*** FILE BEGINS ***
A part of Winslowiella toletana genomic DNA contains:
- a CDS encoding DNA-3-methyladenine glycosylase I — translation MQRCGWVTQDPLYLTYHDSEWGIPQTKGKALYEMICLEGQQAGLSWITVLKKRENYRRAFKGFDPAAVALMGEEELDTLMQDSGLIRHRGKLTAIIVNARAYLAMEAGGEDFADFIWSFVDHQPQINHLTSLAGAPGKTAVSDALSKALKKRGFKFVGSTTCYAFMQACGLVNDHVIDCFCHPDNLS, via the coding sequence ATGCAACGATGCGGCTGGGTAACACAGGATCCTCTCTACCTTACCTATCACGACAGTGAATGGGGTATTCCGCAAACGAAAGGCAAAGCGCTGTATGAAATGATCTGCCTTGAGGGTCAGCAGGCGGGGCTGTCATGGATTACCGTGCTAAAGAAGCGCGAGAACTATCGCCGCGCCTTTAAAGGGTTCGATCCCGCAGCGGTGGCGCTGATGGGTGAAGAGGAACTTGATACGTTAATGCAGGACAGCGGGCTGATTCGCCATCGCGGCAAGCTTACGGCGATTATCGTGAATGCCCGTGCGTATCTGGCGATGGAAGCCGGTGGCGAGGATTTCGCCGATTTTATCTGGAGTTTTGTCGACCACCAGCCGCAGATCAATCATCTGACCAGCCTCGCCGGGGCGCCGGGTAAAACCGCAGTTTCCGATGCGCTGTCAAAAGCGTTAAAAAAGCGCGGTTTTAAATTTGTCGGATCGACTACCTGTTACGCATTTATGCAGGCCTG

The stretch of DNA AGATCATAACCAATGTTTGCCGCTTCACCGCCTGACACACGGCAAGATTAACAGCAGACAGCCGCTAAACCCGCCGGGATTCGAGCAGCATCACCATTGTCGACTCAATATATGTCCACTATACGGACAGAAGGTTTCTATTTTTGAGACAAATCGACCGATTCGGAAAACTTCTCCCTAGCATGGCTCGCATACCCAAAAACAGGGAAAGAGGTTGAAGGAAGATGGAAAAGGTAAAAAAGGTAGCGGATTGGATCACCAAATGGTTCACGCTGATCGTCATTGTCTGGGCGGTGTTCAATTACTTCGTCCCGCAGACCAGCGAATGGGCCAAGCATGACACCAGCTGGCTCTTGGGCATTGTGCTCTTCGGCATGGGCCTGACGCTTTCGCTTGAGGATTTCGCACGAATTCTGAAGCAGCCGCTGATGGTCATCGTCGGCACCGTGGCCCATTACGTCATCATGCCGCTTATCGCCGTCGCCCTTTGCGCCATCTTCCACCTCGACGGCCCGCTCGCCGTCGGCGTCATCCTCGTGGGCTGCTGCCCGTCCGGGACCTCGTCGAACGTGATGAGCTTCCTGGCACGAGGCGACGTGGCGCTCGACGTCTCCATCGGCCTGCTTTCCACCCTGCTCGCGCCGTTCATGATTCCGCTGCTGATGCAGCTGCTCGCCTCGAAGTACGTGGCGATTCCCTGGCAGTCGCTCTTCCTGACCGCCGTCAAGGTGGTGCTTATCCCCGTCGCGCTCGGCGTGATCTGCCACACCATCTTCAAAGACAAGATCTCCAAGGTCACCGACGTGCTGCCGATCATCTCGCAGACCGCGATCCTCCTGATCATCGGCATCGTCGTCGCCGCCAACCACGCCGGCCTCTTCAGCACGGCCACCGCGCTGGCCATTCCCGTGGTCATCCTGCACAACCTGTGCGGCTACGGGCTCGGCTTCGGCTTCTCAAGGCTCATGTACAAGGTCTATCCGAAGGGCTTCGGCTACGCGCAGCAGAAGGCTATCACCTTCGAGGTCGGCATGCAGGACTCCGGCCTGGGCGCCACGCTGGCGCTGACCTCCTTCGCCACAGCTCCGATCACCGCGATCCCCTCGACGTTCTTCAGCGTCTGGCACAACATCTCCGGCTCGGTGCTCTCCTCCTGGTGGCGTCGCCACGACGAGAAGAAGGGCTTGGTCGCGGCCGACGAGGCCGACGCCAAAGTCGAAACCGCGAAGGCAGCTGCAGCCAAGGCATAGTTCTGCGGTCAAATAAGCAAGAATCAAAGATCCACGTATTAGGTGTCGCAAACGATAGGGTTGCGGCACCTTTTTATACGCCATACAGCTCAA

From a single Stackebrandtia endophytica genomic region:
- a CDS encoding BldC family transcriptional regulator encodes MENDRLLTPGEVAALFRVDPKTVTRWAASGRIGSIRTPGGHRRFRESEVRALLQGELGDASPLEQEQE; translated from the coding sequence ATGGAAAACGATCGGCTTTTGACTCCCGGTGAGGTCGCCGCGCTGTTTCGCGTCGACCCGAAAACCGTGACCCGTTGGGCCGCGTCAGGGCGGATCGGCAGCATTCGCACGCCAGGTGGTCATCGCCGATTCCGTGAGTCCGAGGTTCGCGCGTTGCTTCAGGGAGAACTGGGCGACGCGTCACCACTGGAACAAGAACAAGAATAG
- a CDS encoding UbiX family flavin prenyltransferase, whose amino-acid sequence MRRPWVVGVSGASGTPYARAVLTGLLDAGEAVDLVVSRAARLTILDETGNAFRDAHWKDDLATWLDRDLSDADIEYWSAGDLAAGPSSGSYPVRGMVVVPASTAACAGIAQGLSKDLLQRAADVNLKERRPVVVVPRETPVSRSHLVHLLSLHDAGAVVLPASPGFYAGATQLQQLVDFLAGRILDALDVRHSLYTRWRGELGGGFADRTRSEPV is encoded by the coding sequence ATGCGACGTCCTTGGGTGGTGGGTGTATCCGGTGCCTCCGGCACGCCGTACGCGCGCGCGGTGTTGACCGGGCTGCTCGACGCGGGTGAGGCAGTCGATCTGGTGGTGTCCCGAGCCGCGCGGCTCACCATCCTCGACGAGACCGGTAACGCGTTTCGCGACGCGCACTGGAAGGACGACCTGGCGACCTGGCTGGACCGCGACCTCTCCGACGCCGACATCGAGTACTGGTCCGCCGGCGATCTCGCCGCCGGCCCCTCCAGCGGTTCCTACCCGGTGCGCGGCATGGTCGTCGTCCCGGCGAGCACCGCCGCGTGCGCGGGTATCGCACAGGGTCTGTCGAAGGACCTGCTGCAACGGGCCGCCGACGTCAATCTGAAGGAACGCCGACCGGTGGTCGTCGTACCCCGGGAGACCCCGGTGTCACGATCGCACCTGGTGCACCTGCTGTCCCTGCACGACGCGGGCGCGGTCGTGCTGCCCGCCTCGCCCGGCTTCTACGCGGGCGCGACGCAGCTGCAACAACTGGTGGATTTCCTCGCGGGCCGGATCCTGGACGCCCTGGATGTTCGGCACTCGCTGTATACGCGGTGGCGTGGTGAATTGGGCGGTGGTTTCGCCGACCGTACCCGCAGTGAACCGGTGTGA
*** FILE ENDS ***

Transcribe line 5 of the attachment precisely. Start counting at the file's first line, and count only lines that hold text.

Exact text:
- a CDS encoding BldC family transcriptional regulator encodes MENDRLLTPGEVAALFRVDPKTVTRWAASGRIGSIRTPGGHRRFRESEVRALLQGELGDASPLEQEQE; translated from the coding sequence ATGGAAAACGATCGGCTTTTGACTCCCGGTGAGGTCGCCGCGCTGTTTCGCGTCGACCCGAAAACCGTGACCCGTTGGGCCGCGTCAGGGCGGATCGGCAGCATTCGCACGCCAGGTGGTCATCGCCGATTCCGTGAGTCCGAGGTTCGCGCGTTGCTTCAGGGAGAACTGGGCGACGCGTCACCACTGGAACAAGAACAAGAATAG